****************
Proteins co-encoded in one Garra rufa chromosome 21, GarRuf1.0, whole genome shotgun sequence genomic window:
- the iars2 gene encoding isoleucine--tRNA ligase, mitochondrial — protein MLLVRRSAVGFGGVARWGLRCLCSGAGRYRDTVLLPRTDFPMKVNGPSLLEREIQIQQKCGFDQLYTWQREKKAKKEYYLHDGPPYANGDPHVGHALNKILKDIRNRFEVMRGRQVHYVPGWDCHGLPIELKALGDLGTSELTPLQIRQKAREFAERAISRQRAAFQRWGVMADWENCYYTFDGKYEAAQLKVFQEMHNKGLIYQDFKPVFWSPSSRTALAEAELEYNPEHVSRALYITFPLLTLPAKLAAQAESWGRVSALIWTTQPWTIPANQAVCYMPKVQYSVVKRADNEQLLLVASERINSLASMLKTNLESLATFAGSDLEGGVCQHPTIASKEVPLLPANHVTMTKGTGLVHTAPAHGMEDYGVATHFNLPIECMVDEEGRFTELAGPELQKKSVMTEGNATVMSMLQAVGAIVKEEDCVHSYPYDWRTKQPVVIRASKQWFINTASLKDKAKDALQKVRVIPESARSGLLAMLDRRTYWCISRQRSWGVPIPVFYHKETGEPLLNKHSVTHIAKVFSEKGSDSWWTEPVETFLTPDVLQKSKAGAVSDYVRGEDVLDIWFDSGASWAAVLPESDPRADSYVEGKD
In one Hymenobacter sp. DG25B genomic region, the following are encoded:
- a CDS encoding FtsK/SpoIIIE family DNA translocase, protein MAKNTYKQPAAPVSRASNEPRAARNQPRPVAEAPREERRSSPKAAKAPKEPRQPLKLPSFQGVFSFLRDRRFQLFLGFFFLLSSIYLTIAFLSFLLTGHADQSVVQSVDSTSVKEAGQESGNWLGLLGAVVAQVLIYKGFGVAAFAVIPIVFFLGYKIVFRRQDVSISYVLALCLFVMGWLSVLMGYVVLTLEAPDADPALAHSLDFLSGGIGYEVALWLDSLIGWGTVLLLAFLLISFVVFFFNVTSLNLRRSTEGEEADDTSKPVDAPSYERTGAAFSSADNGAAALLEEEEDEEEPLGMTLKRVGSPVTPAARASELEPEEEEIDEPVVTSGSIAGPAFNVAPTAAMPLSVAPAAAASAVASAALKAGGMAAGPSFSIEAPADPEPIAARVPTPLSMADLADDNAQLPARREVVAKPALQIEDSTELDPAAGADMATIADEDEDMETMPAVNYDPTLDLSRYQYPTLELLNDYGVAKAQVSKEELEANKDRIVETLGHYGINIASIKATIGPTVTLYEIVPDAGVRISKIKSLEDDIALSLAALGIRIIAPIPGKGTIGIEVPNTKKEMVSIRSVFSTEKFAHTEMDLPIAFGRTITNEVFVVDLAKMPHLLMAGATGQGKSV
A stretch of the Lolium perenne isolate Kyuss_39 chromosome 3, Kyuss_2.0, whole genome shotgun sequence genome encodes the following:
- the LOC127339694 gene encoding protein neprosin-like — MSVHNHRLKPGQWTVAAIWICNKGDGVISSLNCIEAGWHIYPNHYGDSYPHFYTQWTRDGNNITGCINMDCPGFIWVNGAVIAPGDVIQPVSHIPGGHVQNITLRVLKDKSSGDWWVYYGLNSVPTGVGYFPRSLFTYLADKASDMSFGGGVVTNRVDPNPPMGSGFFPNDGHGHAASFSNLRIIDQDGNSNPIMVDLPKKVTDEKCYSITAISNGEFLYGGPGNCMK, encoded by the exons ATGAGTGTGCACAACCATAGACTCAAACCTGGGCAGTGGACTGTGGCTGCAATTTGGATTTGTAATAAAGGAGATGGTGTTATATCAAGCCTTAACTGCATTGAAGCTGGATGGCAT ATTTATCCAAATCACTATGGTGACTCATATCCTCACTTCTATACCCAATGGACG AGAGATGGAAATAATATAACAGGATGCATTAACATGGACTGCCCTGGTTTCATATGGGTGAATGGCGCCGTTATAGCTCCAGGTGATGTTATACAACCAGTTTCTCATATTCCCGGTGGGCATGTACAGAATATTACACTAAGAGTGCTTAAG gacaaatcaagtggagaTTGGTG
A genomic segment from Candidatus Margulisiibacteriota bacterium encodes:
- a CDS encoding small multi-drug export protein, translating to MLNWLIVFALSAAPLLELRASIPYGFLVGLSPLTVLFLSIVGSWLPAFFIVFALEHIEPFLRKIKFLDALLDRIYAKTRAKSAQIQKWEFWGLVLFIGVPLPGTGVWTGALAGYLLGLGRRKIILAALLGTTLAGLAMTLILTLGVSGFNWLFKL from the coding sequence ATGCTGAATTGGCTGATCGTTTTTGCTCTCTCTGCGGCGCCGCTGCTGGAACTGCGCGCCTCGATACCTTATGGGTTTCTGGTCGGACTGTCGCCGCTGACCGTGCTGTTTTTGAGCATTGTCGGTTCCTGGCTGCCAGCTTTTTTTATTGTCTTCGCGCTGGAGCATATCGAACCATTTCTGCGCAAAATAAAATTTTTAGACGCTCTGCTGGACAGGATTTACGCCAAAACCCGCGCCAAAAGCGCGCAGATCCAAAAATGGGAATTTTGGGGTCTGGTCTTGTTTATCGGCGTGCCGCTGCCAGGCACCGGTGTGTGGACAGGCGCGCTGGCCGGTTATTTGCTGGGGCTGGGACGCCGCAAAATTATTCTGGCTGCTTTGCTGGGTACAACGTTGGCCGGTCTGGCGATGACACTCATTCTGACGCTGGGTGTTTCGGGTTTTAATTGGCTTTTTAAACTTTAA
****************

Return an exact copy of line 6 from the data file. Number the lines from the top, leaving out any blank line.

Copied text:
- the LOC127339694 gene encoding protein neprosin-like — MSVHNHRLKPGQWTVAAIWICNKGDGVISSLNCIEAGWHIYPNHYGDSYPHFYTQWTRDGNNITGCINMDCPGFIWVNGAVIAPGDVIQPVSHIPGGHVQNITLRVLKDKSSGDWWVYYGLNSVPTGVGYFPRSLFTYLADKASDMSFGGGVVTNRVDPNPPMGSGFFPNDGHGHAASFSNLRIIDQDGNSNPIMVDLPKKVTDEKCYSITAISNGEFLYGGPGNCMK, encoded by the exons ATGAGTGTGCACAACCATAGACTCAAACCTGGGCAGTGGACTGTGGCTGCAATTTGGATTTGTAATAAAGGAGATGGTGTTATATCAAGCCTTAACTGCATTGAAGCTGGATGGCAT ATTTATCCAAATCACTATGGTGACTCATATCCTCACTTCTATACCCAATGGACG AGAGATGGAAATAATATAACAGGATGCATTAACATGGACTGCCCTGGTTTCATATGGGTGAATGGCGCCGTTATAGCTCCAGGTGATGTTATACAACCAGTTTCTCATATTCCCGGTGGGCATGTACAGAATATTACACTAAGAGTGCTTAAG gacaaatcaagtggagaTTGGTG